The Undertaker’s Daughter, by Kate Mayfield (Gallery Books, 350 pages)
When Kate Mayfield was a child, she hated to visit her grandfather’s house in the country, where the indignities included cleaning a chicken coop, fetching water from a well, and using an outhouse whose seat was too big. “I closed my eyes and prayed that I wouldn’t fall in and that no spiders would crawl up fromthe depths of the pit,” she writes. “I worried about splinters. Good grief, I pleaded, take me back to the funeral home.”
For most people, the worst outhouse would be better than a funeral home, but a funeral home is where Mayfield grew up. The Undertaker’s Daughter is her memoir of a vaguely creepy upbringing in Jubilee, Kentucky, a two-funeral-home town where competition was fierce for bodies, and hope for a death-free holiday season was always tempered with concern about how January’s bills would be paid.
Without the inherent black comedy (say, the American Express card stamped “Mayfield & Son Fun Home), being a funeral director is like being a doctor, in that you’re always on call. “We tried to behave like normal people,” Mayfield writes, but normal is not possible when one’s livelihood relies on others’ despair. “Every summer, we valiantly tried to get away. We couldn’t make plans until my father was sure no one looked in obvious danger of dying.”
Mayfield’s family had the additional challenge of living atop the funeral home, which meant that as an infant, she was carried directly from the hospital nursery into a funeral home. Living there meant the phone could ring at all hours, and when it did, normal life stopped. “A dead body in the house meant that we would be sequestered. Even though many of Jubilee’s dead rested with us over the years, we were the ghosts of the house. Our family learned how to disappear with those four words: ‘We’ve got a body.’” Even if her mother had a meeting of her bridge club scheduled, the game was off, and the platter of deviled eggs went into the trash, “the whole lot splattered with deep red paprika, as if they’d been murdered.”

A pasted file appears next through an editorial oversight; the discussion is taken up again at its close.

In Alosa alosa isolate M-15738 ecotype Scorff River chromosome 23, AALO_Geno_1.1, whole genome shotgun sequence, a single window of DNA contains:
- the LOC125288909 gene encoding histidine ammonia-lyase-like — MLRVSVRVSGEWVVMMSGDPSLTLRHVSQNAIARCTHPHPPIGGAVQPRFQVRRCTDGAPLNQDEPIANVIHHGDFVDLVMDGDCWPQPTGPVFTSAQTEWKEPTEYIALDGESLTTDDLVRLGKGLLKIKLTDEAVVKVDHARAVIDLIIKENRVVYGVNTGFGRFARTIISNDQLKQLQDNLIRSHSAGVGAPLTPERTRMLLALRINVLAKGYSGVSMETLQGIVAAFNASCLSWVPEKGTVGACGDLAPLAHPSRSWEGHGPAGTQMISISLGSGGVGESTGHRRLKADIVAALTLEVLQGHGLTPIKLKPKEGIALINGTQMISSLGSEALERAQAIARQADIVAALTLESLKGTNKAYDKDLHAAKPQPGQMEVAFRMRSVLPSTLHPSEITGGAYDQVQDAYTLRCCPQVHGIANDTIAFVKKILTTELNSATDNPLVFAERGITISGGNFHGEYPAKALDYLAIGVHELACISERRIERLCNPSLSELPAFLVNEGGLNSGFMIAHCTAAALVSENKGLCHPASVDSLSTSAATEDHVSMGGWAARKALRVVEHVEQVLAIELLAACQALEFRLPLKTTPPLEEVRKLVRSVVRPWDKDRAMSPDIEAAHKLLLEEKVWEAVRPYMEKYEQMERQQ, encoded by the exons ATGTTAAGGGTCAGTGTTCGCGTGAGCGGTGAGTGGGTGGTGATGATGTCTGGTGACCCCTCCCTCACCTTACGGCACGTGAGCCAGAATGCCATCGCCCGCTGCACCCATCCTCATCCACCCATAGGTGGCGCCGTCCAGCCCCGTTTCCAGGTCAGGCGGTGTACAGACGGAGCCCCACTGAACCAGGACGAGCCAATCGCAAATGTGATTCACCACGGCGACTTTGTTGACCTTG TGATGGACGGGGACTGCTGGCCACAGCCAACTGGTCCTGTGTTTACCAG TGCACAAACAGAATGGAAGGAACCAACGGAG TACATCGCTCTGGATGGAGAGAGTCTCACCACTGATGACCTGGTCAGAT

For Mayfield, death figured into all aspects of life, as when she conversed with the local farmer who delivered eggs and observed his swollen body unconcealed by overalls. “He’s going to need a really big casket someday,” the girl thought as the man drove away — not an unusual observation for someone who slept directly above her the funeral home’s casket room.
The memoir surprises with how much in it isn’t about death, but about life instead. Mayfield’s father’s alcoholism and infidelity figure largely in the story, as do the pre-segregation ways of the South. (The family had an African-American maid, and Mayfield dated an African-American, giving a stage to assorted atrocities of the South before it reluctantly changed.)
The Undertaker’s Daughter is also a coming-of-age story — feisty young girl aches to escape a suffocating small town — and there’s a fascinating side narrative about a Princess Diana-style marriage with three people in it. Mayfield’s father is a kind man who buries children for free and buys flowers for the casket when a widow is too poor to pay, but his deep relationship with an elderly dowager in town mystifies his family and erodes vital relationships.
Through all of these literary corridors, however, strides death, impersonal, unforgiving, unashamed. Mayfield learns — and teaches her readers — the undertaker’s business, how to glue eyes closed and sew a mouth shut; how embalming fluid restores rosiness to tissues; how families fight over an event that you’d think would bring them together. Occasional asides tell the stories of the bodies that came through the funeral home: a classmate of Mayfield’s who drowned, the family shot dead by their father, the deceased whose wife stood over the coffin and whispered “Thank you, Lord, thank you, thank you. Thank you for allowing me to finally put this bastard in the ground.”
An author’s note assures that no real names are used (somewhat annoyingly, even those of her own family), which allows her to violate the privacy of the dead. The dead, of course, have another kind of privacy within the four walls of their coffin, as Mayfield explains when she writes about how families obsess about what to bury with their loved ones.
“I became quite worried about what kinds of objects were buried with the dead and barraged my father with questions: ‘Will that man be buried with his wedding ring?’ ‘What will happen to that woman’s brooch?’ ‘What does a child take with them?’”
“My father answered with a calm certainty, ‘Mostly, what the dead take with them are their secrets.’”
In this finely tuned memoir, however, Mayfield reveals more than a few.